Research: The authors stated that further large high-quality and long-term (six months and more) feeding trials with fructose in the most commonly consumed forms at generalisable doses were required to clarify the role of fructose in obese people. Further high-quality feeding trials are required to investigate whether there were differences in effect on body weight between added fructose in sugar-sweetened beverages and naturally occurring fructose in fruits and vegetables.
Canadian Institutes of Health Research.
Sievenpiper JL, de Souza RJ, Mirrahimi A, Yu ME, Carleton AJ, Beyene J, Chiavaroli L, Di Buono M, Jenkins AL, Leiter LA, Wolever TM, Kendall CW, Jenkins DJ. Effect of fructose on body weight in controlled feeding trials: a systematic review and meta-analysis. Annals of Internal Medicine 2012; 156(4): 291-304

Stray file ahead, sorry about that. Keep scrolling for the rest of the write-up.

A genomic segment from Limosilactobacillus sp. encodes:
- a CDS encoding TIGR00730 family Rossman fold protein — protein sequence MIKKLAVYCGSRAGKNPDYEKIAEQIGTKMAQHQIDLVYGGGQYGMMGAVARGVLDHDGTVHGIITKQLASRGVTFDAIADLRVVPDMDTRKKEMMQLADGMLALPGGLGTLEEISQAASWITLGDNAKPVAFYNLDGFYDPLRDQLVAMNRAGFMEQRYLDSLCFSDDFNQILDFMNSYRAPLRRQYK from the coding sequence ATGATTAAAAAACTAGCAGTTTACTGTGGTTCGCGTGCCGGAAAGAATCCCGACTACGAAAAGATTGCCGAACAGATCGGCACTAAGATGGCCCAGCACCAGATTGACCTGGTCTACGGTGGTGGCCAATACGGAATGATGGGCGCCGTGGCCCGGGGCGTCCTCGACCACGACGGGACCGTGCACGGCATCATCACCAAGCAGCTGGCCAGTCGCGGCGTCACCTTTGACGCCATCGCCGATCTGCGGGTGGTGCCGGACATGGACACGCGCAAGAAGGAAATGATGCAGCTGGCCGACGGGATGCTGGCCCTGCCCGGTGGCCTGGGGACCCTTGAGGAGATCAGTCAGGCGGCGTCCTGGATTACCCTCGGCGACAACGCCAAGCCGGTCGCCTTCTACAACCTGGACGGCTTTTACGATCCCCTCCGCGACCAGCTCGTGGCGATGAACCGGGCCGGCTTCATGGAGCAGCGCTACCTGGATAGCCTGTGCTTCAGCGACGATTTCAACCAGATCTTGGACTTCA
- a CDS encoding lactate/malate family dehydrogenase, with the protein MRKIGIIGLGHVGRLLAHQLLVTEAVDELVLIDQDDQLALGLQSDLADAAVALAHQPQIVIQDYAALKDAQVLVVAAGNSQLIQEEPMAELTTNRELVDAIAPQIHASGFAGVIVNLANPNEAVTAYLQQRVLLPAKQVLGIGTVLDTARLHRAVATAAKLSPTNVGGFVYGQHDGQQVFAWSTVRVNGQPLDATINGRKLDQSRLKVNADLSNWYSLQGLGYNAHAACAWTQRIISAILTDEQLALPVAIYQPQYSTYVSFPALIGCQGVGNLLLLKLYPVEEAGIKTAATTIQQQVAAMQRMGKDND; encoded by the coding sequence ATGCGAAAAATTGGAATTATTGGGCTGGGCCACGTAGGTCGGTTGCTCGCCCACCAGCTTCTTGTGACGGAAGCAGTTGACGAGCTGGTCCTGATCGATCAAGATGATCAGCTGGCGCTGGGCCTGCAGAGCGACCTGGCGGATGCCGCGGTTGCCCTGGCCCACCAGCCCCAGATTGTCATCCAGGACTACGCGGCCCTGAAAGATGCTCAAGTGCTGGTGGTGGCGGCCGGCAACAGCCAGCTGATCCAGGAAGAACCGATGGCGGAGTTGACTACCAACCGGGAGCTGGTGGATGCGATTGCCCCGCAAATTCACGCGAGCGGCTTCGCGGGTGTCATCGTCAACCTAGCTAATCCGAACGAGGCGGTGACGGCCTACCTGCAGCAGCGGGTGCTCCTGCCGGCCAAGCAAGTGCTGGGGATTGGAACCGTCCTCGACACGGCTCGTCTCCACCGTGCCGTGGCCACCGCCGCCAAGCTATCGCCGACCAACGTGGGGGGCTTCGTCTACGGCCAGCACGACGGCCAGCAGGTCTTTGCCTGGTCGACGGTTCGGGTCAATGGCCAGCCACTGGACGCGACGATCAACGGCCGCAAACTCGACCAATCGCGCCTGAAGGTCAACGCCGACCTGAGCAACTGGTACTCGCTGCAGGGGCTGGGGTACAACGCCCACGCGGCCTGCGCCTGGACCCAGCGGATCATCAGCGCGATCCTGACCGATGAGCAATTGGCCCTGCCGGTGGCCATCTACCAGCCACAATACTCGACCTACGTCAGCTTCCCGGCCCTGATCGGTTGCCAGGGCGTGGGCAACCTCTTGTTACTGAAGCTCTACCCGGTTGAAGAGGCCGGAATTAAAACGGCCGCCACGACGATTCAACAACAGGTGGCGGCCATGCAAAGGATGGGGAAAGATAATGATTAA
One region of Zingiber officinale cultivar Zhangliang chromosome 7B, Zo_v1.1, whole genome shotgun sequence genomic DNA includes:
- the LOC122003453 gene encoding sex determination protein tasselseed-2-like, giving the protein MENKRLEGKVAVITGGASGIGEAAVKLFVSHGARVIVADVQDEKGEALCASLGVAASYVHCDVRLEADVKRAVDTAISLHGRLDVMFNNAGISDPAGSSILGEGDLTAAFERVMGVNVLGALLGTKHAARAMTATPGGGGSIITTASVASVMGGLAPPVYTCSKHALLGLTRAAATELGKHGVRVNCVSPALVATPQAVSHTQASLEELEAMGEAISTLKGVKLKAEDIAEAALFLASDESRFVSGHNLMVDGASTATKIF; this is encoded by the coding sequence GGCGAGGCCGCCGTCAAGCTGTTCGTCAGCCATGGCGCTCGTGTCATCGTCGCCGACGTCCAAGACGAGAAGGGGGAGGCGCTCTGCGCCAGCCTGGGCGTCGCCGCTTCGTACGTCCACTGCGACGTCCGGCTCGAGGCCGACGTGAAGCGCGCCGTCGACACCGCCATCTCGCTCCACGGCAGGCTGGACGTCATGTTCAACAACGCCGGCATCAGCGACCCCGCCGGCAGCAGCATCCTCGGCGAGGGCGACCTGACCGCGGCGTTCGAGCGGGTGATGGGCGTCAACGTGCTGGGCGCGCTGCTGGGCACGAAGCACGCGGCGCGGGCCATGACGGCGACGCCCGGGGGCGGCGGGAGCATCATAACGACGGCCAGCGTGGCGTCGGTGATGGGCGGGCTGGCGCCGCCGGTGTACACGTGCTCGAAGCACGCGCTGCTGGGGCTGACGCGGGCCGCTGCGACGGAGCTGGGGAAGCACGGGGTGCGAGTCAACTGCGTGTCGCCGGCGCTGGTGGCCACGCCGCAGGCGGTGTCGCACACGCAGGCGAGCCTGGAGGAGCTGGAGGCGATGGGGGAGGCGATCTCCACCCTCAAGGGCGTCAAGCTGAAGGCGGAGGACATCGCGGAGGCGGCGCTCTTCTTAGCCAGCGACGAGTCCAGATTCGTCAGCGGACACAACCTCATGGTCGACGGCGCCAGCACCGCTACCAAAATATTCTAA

Subject indexing assigned by NLM
Body Weight; Controlled Clinical Trials as Topic; Developed Countries; Diet, Reducing; Energy Intake; Fructose /administration & Humans; Obesity /epidemiology; Overweight /epidemiology; Publication Bias; Research Design; Sweetening Agents /administration & dosage; dosage
Date bibliographic record published
Date abstract record published
This is a critical abstract of a systematic review that meets the criteria for inclusion on DARE. Each critical abstract contains a brief summary of the review methods, results and conclusions followed by a detailed critical assessment on the reliability of the review and the conclusions drawn.